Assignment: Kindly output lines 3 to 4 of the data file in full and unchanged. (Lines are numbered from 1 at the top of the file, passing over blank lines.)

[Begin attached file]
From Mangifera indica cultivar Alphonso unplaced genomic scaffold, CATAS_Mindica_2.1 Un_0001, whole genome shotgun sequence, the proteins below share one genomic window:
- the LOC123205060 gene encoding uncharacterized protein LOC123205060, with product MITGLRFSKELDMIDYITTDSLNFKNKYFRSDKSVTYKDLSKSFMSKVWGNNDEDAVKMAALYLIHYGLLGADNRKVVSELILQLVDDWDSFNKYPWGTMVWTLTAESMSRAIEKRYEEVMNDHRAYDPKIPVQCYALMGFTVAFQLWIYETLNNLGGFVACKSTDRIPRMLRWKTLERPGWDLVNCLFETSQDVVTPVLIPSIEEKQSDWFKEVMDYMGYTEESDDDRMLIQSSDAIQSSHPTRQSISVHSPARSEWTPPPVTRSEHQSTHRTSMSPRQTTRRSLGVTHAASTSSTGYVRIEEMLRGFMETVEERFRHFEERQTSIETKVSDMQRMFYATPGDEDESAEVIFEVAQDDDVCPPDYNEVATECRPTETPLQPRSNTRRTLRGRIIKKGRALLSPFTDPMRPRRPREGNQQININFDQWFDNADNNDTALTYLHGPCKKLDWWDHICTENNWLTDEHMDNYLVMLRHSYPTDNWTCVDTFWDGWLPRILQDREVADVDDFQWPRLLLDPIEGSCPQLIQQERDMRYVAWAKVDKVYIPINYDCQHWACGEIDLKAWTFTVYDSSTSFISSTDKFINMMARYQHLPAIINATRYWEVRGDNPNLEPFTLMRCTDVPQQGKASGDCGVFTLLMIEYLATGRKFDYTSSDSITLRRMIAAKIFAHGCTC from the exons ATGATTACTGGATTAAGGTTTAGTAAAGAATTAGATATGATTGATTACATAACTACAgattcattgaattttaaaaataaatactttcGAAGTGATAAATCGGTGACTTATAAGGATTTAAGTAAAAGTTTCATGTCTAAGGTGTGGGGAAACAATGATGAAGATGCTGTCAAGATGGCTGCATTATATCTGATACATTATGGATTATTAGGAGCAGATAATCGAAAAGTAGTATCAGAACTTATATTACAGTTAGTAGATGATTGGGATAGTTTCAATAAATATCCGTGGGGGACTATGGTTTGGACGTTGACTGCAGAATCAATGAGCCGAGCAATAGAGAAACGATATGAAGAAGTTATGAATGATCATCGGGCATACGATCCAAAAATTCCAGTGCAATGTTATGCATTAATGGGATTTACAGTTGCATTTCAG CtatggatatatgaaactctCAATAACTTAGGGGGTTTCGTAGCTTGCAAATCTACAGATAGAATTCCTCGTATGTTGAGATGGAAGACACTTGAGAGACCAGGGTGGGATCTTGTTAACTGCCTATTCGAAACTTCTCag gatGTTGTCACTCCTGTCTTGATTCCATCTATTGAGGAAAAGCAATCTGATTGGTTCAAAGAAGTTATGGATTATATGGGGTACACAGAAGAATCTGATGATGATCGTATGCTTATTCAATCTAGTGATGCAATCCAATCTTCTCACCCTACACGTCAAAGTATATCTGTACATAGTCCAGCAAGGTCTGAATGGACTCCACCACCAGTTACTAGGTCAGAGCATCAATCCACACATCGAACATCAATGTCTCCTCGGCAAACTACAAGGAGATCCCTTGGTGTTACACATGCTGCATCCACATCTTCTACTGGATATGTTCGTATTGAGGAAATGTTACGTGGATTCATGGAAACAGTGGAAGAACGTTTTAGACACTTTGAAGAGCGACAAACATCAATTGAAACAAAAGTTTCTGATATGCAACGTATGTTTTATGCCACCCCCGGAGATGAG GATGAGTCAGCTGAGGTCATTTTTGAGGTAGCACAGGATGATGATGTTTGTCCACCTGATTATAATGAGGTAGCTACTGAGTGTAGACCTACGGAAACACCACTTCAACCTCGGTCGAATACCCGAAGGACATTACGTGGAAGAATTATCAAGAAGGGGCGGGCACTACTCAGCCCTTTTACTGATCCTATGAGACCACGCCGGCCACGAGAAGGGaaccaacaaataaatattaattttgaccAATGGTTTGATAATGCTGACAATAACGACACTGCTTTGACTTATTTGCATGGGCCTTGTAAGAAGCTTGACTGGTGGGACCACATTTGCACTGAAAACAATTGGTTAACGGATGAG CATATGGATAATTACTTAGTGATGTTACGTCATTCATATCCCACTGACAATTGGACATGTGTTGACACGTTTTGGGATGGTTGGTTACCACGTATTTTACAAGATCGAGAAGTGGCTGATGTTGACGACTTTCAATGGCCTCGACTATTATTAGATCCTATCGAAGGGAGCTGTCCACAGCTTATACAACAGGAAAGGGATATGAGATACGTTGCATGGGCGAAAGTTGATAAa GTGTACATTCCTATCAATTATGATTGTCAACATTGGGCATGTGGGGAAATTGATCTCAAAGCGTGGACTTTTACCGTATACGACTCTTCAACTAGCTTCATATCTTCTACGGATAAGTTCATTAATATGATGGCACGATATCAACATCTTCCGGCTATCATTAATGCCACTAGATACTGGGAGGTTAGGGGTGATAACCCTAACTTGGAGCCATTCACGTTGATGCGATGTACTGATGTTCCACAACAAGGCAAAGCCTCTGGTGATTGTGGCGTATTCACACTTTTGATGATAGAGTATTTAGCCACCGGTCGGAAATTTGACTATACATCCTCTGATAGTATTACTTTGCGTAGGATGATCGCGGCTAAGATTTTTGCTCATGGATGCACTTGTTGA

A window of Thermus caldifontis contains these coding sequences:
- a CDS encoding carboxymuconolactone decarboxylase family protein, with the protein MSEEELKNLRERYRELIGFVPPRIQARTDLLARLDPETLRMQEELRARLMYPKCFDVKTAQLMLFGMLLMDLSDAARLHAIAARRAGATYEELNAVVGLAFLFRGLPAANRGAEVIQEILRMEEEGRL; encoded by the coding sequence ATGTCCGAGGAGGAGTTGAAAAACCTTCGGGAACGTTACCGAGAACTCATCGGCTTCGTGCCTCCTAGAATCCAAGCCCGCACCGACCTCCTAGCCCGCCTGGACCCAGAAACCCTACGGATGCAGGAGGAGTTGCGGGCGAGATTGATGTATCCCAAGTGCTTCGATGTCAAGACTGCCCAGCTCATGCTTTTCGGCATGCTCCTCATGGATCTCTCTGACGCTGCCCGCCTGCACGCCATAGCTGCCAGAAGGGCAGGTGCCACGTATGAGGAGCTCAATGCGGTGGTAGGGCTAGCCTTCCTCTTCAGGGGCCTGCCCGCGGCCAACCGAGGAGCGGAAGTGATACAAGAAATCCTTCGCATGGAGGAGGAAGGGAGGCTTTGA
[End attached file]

A window of Thermus caldifontis contains these coding sequences:
- a CDS encoding carboxymuconolactone decarboxylase family protein, with the protein MSEEELKNLRERYRELIGFVPPRIQARTDLLARLDPETLRMQEELRARLMYPKCFDVKTAQLMLFGMLLMDLSDAARLHAIAARRAGATYEELNAVVGLAFLFRGLPAANRGAEVIQEILRMEEEGRL; encoded by the coding sequence ATGTCCGAGGAGGAGTTGAAAAACCTTCGGGAACGTTACCGAGAACTCATCGGCTTCGTGCCTCCTAGAATCCAAGCCCGCACCGACCTCCTAGCCCGCCTGGACCCAGAAACCCTACGGATGCAGGAGGAGTTGCGGGCGAGATTGATGTATCCCAAGTGCTTCGATGTCAAGACTGCCCAGCTCATGCTTTTCGGCATGCTCCTCATGGATCTCTCTGACGCTGCCCGCCTGCACGCCATAGCTGCCAGAAGGGCAGGTGCCACGTATGAGGAGCTCAATGCGGTGGTAGGGCTAGCCTTCCTCTTCAGGGGCCTGCCCGCGGCCAACCGAGGAGCGGAAGTGATACAAGAAATCCTTCGCATGGAGGAGGAAGGGAGGCTTTGA